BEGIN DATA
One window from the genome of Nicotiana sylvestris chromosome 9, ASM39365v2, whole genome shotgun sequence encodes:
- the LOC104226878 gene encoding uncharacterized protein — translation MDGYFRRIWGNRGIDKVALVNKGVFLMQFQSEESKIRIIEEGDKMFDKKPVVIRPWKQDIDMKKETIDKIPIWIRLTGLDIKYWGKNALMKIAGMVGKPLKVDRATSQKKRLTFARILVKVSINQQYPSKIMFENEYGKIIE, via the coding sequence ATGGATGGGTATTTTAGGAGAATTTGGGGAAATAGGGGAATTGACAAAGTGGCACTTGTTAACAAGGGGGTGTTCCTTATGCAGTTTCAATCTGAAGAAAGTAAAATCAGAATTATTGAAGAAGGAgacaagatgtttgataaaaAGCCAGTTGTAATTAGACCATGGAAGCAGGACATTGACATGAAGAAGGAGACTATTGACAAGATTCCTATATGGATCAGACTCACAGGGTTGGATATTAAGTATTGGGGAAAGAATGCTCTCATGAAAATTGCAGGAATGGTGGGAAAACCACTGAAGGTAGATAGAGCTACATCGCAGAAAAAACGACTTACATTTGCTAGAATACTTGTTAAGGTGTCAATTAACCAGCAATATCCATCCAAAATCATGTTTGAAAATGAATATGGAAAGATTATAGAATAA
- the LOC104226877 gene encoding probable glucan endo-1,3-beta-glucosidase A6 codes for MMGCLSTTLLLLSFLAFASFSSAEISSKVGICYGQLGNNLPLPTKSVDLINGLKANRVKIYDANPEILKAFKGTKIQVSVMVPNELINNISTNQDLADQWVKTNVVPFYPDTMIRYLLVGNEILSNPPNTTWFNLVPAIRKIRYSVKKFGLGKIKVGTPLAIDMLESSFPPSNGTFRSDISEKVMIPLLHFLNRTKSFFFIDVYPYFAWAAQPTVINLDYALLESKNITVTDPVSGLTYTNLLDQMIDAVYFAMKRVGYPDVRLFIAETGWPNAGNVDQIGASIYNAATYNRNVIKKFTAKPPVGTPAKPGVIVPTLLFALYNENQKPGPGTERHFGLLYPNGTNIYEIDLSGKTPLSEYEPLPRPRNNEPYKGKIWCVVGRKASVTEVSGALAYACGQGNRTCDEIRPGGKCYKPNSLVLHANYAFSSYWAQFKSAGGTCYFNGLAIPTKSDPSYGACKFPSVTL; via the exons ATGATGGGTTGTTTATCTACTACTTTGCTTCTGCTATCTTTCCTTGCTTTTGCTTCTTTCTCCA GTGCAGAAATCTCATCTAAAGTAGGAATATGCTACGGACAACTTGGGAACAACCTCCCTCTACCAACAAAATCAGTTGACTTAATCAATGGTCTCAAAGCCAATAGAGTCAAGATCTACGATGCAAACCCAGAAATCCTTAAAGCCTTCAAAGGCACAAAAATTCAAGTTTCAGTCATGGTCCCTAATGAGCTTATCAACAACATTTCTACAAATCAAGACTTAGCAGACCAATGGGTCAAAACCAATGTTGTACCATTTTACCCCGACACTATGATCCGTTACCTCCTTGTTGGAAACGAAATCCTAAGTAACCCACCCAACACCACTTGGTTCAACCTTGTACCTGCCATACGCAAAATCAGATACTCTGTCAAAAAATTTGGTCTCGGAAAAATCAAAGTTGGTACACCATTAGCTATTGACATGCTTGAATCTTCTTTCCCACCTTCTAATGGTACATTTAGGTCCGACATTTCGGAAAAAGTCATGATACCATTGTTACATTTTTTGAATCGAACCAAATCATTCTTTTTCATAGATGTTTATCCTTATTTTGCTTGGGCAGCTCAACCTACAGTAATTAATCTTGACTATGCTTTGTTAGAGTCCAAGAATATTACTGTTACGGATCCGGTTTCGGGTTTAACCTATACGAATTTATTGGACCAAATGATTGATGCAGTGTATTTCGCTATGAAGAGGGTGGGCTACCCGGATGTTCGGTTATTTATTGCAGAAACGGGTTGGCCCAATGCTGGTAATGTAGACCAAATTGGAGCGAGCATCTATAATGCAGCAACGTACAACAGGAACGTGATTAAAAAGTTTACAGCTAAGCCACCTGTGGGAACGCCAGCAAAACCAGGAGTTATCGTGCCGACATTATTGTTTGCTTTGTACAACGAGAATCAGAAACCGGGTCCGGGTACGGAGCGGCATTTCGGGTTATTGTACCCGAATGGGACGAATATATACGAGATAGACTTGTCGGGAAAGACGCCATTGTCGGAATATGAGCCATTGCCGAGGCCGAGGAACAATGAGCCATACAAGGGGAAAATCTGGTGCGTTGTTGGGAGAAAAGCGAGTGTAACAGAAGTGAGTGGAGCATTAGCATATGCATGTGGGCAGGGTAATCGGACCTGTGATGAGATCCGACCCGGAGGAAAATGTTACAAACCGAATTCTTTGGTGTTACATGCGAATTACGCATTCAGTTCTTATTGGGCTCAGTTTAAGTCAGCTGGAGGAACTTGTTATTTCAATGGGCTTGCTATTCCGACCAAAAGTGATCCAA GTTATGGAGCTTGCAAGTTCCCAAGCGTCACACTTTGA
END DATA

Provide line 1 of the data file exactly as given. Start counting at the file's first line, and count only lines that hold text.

One window from the genome of Nicotiana sylvestris chromosome 9, ASM39365v2, whole genome shotgun sequence encodes: